I've got a 16" Rad City Commuter and I love it....except, I'm too darned short (27.5" inseam) I'm 69 and hiking my leg over the seat and rack is also getting to be a problem. The step thru models (not just the women's models) seem to be a nice option. Liv has just announced the 2018 model Sedona and it's now got disc brakes. The Sedona is sold as a Giant men's model also and about 3 years ago the "step thru" Sedona was sold as a "'step thru" Giant. They've changed it to a "Liv" women's model. Most of my riding is on concrete/pavement, but I also do some mild trail riding at the area lakes. The Sedona has a 2.25" tire with "semi-mountain bike" tires which would be better for my off road riding.

I'll opt for the Luna (Bafang) 750 Watt motor.

Any help would be appreciated
Stan Wilson
Dodge City, Kansas

mrgold35
2 weeks ago

I've been ebike work commuting around 13-14 miles round-trip since Sept of 2016. I only have about 1/4 mile of bike lanes and under a mile of a walk/job/bike only path that parallels the hwy over the Rio Grande river. I have to share the road with vehicles the rest of the time. I feel safer in the morning at 5:30 am on regular streets because my light are extremely bright and reflective clothing. Our city is trying to build a 50 mile bike only loop around the city. Still a few years away from that and the older neighborhoods can be barely car friendly because of the narrow streets and sidewalks.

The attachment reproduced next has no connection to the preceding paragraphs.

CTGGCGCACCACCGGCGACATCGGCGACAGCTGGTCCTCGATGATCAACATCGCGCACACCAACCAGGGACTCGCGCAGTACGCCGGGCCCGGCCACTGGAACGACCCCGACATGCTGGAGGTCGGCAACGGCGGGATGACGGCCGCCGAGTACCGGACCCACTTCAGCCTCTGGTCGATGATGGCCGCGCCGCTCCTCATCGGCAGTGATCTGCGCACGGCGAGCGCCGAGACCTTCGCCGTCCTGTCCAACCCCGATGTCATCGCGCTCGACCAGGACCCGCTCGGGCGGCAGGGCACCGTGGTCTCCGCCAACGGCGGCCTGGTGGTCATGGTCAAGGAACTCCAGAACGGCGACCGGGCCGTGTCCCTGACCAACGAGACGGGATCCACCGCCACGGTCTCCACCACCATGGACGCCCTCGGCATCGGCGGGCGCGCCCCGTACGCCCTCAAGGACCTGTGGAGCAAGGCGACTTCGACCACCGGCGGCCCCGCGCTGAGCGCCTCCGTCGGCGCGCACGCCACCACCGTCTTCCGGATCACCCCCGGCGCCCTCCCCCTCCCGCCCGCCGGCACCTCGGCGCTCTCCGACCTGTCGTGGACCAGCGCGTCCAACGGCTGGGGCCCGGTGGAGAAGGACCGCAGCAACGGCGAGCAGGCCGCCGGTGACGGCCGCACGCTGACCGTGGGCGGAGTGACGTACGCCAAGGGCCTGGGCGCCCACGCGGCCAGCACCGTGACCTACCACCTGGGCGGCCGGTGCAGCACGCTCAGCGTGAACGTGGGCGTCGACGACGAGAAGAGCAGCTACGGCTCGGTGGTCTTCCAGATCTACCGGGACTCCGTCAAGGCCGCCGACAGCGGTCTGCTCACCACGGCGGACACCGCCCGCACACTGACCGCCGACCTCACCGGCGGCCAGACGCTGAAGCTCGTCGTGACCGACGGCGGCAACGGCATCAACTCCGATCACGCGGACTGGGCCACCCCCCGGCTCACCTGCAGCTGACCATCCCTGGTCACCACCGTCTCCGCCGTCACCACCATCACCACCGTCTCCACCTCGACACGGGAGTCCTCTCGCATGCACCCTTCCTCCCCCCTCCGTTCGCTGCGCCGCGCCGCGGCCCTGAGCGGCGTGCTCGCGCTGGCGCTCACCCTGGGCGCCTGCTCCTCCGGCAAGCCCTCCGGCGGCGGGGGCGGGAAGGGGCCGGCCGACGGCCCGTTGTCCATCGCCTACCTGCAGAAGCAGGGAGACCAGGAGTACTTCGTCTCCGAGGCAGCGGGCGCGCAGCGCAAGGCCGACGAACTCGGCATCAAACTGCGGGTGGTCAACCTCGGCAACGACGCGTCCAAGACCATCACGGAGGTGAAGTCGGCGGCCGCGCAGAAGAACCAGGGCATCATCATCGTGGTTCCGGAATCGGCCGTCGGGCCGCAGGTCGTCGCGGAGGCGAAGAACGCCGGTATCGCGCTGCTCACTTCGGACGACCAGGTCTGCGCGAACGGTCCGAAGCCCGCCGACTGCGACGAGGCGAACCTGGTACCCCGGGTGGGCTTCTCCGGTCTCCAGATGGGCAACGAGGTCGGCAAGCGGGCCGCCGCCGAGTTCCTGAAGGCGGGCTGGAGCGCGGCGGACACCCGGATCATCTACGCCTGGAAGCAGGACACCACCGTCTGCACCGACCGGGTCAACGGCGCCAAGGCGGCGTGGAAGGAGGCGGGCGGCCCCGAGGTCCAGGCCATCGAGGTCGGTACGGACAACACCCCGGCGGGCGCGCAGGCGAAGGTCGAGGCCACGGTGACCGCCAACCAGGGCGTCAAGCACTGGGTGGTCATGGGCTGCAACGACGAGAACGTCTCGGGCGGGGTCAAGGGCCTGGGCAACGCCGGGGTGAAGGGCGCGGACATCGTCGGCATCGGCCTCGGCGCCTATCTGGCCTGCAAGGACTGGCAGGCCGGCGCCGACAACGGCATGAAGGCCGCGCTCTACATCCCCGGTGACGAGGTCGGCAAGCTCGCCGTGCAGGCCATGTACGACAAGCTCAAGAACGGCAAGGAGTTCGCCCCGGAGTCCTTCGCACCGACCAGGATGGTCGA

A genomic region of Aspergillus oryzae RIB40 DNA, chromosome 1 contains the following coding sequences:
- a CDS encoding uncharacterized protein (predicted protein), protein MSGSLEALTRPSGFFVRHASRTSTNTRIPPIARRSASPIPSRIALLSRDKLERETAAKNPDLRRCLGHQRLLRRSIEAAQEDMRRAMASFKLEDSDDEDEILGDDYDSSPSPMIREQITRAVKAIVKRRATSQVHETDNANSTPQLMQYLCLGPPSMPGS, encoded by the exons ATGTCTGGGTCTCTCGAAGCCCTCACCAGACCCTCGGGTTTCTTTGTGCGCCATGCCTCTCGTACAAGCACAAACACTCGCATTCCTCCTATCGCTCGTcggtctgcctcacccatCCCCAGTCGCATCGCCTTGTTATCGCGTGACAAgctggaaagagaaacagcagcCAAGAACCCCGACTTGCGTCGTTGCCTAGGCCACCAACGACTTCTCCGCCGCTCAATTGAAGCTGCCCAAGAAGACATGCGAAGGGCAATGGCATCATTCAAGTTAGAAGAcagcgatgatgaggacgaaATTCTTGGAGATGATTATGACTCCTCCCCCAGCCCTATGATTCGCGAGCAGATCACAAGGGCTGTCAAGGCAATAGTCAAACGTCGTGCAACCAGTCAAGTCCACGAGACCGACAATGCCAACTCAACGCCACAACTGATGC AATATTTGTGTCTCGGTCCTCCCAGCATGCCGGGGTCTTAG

Coming home after work is a different story because of rush hour traffic and the lack of bike lanes. I only ride in the street if there is enough space to park a car. I see a lot of folks driving 10-25 mph over the posted speed limits and their side mirrors would hit me in the back because they hug the lanes so close if I didn't have a car width space as a buffer. I ride a lot slower and I actually see more bikes on the sidewalks than people. It takes me longer to get home; but, I feel safer on the sidewalks. Pretty much all the sidewalks are double wide and connect to asphalt bike paths in the newer neighborhoods for two way walk/jog/bike/stroller folks. I always slow down and usually acknowledge folks on sidewalks with a wave or head nod.

Lysle Basinger
1 week ago

Others bikes offer more for less.

MarvFIT
1 month ago

for 8000 i much rather get a stromer

enzo
8 months ago

Can you pop a wheelie on these bikes?

Amit fortus
1 year ago